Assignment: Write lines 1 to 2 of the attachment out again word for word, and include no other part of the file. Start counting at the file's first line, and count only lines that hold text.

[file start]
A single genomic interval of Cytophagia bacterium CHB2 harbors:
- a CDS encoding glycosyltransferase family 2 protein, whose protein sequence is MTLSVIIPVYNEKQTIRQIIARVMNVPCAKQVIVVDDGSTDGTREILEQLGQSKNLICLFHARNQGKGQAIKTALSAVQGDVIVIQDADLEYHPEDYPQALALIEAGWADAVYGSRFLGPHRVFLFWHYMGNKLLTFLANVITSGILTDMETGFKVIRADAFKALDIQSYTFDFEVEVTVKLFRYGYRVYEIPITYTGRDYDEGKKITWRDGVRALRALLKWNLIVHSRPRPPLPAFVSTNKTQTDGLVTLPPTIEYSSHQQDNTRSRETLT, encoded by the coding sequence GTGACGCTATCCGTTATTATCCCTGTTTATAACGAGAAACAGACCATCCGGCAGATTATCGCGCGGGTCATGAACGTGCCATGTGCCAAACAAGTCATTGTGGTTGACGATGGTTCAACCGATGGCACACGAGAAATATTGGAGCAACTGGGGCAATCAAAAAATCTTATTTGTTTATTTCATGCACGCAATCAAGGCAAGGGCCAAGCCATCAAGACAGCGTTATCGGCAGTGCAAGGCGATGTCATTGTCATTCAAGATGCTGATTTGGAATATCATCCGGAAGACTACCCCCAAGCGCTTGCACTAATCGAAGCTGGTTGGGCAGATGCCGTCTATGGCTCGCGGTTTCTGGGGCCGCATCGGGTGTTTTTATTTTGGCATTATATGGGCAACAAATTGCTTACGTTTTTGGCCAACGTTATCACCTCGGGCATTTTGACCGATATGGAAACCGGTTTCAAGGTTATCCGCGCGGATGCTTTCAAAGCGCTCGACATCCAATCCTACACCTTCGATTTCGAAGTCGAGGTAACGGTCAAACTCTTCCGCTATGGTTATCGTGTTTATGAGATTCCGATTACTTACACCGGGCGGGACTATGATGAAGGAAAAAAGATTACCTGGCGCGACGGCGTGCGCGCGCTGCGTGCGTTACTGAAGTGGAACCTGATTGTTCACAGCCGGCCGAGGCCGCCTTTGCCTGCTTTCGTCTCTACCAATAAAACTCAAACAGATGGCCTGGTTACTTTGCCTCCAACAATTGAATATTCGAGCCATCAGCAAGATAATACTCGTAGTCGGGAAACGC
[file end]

A single genomic interval of Cytophagia bacterium CHB2 harbors:
- a CDS encoding glycosyltransferase family 2 protein, whose protein sequence is MTLSVIIPVYNEKQTIRQIIARVMNVPCAKQVIVVDDGSTDGTREILEQLGQSKNLICLFHARNQGKGQAIKTALSAVQGDVIVIQDADLEYHPEDYPQALALIEAGWADAVYGSRFLGPHRVFLFWHYMGNKLLTFLANVITSGILTDMETGFKVIRADAFKALDIQSYTFDFEVEVTVKLFRYGYRVYEIPITYTGRDYDEGKKITWRDGVRALRALLKWNLIVHSRPRPPLPAFVSTNKTQTDGLVTLPPTIEYSSHQQDNTRSRETLT, encoded by the coding sequence GTGACGCTATCCGTTATTATCCCTGTTTATAACGAGAAACAGACCATCCGGCAGATTATCGCGCGGGTCATGAACGTGCCATGTGCCAAACAAGTCATTGTGGTTGACGATGGTTCAACCGATGGCACACGAGAAATATTGGAGCAACTGGGGCAATCAAAAAATCTTATTTGTTTATTTCATGCACGCAATCAAGGCAAGGGCCAAGCCATCAAGACAGCGTTATCGGCAGTGCAAGGCGATGTCATTGTCATTCAAGATGCTGATTTGGAATATCATCCGGAAGACTACCCCCAAGCGCTTGCACTAATCGAAGCTGGTTGGGCAGATGCCGTCTATGGCTCGCGGTTTCTGGGGCCGCATCGGGTGTTTTTATTTTGGCATTATATGGGCAACAAATTGCTTACGTTTTTGGCCAACGTTATCACCTCGGGCATTTTGACCGATATGGAAACCGGTTTCAAGGTTATCCGCGCGGATGCTTTCAAAGCGCTCGACATCCAATCCTACACCTTCGATTTCGAAGTCGAGGTAACGGTCAAACTCTTCCGCTATGGTTATCGTGTTTATGAGATTCCGATTACTTACACCGGGCGGGACTATGATGAAGGAAAAAAGATTACCTGGCGCGACGGCGTGCGCGCGCTGCGTGCGTTACTGAAGTGGAACCTGATTGTTCACAGCCGGCCGAGGCCGCCTTTGCCTGCTTTCGTCTCTACCAATAAAACTCAAACAGATGGCCTGGTTACTTTGCCTCCAACAATTGAATATTCGAGCCATCAGCAAGATAATACTCGTAGTCGGGAAACGC